Congratulations, you did it! After months of hard training you crossed the finish line and now is the time to enjoy your well-earned achievement. This week is also the time to help your body recover and repair. Recovering in the right way can help you avoid cramps, dehydration and possible injury in the days and weeks after the race. Here we share four tips for a quicker recovery through light training, stretching, hydration and nutrition.
Day 1 post-race, have a lie in, put your feet up and relax. You need to rest initially to kickstart the recovery process and to recharge mentally. Between days 2-5 is a good time to resume your exercise routine but avoid heavy training. If you want to return to running, we recommend you also include some cross training, such as swimming, into your first few sessions. Your aim should be to do gentle workouts that encourage blood flow to the muscles. For the first week keep your running mileage low. The emphasis should be primarily on recovery. Go for short, low-intensity runs or walks that will help your muscles repair quicker.
After a long run, you need to stretch your muscles. Stretching your calves, quads and hamstrings will help avoid cramping in the days following the race and speed up your recovery. Also, remember to stretch your back, shoulders and neck too. We recommend doing soft stretches that aren’t too strenuous. If you have a foam roller, use it on the pressure points in your aching muscles. Also, yoga and pilates exercises are particularly good for relieving post-race pains. These can help you target sore spots and tightness, releasing compression in the joints.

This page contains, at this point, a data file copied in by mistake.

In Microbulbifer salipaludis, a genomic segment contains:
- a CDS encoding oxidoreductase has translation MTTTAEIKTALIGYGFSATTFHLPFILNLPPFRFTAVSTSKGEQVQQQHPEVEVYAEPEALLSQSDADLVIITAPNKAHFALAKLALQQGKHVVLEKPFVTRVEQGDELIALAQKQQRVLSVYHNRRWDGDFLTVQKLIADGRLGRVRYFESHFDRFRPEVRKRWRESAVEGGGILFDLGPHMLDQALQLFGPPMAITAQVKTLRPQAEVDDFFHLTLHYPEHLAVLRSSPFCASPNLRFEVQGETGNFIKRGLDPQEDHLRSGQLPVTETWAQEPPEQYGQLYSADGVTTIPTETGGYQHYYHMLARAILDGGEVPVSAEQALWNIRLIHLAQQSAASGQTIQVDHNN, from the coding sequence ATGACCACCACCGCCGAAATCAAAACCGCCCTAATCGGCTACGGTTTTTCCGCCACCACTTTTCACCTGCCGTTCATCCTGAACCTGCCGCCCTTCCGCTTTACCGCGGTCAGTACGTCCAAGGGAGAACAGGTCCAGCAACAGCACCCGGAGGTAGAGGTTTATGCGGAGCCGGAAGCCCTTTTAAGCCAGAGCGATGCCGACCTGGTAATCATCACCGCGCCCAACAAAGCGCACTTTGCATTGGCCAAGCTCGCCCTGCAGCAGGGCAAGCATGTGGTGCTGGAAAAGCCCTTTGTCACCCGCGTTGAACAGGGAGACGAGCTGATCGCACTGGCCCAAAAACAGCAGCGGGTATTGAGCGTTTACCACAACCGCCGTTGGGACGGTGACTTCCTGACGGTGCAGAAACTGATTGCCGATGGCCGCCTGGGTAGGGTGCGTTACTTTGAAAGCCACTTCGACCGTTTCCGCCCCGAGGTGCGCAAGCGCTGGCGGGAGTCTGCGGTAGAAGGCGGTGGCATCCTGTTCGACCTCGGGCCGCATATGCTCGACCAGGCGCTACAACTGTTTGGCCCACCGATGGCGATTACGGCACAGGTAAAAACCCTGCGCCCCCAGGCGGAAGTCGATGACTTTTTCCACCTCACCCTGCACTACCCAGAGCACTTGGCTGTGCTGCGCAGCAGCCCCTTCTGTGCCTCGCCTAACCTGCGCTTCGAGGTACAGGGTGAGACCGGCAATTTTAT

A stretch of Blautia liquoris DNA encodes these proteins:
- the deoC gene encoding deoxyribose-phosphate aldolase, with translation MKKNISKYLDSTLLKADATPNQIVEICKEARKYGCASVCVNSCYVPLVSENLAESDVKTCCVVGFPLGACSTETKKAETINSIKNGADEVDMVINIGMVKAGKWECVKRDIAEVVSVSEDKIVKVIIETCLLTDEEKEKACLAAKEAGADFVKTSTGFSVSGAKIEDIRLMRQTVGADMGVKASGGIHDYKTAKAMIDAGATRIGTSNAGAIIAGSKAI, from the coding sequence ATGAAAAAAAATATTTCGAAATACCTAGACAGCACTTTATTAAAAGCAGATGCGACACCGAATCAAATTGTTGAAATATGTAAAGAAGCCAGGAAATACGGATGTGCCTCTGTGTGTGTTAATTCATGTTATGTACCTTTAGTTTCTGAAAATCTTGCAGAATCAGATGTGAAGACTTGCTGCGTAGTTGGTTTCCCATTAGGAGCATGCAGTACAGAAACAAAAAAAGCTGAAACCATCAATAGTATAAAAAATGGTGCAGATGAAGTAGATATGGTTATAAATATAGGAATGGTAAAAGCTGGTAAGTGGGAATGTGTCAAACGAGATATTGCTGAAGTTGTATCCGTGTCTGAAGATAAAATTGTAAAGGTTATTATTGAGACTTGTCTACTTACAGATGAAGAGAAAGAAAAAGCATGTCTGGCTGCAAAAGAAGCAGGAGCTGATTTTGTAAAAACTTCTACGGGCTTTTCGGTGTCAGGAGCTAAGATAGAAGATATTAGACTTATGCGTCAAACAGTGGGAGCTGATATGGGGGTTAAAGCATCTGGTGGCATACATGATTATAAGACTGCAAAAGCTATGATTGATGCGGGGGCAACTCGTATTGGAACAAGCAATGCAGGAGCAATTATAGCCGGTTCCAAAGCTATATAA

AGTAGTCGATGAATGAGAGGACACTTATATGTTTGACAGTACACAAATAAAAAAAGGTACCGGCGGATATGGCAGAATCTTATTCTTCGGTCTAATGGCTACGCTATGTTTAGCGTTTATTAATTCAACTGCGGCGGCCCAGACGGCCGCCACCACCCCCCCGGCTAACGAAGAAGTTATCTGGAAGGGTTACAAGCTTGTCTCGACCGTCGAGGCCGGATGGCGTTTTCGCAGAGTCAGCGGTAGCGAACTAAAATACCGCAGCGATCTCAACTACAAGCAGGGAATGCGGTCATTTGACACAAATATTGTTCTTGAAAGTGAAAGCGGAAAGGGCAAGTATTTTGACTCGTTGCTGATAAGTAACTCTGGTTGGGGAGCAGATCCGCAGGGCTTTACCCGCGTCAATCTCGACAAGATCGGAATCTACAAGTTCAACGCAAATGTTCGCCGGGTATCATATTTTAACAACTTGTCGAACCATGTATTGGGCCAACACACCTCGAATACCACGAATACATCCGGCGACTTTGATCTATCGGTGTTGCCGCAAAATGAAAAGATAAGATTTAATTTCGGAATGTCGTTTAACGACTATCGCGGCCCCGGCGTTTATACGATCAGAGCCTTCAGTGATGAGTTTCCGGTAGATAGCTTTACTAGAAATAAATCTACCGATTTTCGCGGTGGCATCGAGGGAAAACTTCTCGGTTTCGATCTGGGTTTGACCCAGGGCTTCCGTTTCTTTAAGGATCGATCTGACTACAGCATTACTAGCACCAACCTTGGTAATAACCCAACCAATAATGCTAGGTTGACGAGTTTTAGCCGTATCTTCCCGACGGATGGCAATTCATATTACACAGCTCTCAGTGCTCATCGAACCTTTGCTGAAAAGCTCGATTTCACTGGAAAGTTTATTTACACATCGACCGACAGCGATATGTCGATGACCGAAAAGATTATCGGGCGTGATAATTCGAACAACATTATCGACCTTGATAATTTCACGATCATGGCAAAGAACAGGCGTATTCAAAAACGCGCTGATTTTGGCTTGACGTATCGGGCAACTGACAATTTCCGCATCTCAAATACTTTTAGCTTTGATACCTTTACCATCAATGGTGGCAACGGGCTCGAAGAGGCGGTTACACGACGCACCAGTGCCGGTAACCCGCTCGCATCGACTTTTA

Your body needs adequate hydration to aid recovery in the days after a race. Hydration is required to replenish glycogen in your body and help your muscles recover. Runners can start to suffer from the effects of dehydration within hours after a race if they fail to drink enough fluids. The fluid lost must be replaced which is why we recommended sticking to plenty of non-alcoholic drinks during this recovery phase. Isotonic drinks are particularly beneficial as they contain similar concentration levels of salts and sugar as the human body. The general recommendations are to drink two to three litres of fluids a day and if you are exercising try to drink one litre for every 1,000kcal you burn.
While you may feel like indulging in pizza and ice-cream after completing a challenging race your muscles will thank you if you choose more nutrient rich foods during the recovery phase. Moderate amounts of protein are needed to help repair your muscles. Good sources of protein include fish, chicken, tofu, milk, dairy products, nuts and seeds. Our recommendation is to eat a balanced diet over the week, ensuring you have plenty of lean protein (fish, chicken), carbohydrates (rice, pasta, potatoes) and good fats (avocados, salmon). Try to eat five portions of fruit and vegetables every day to ensure adequate intake of vitamins and minerals. Also try to limit the amount of high fat foods (chocolate, cakes, biscuits) for quicker muscle repair.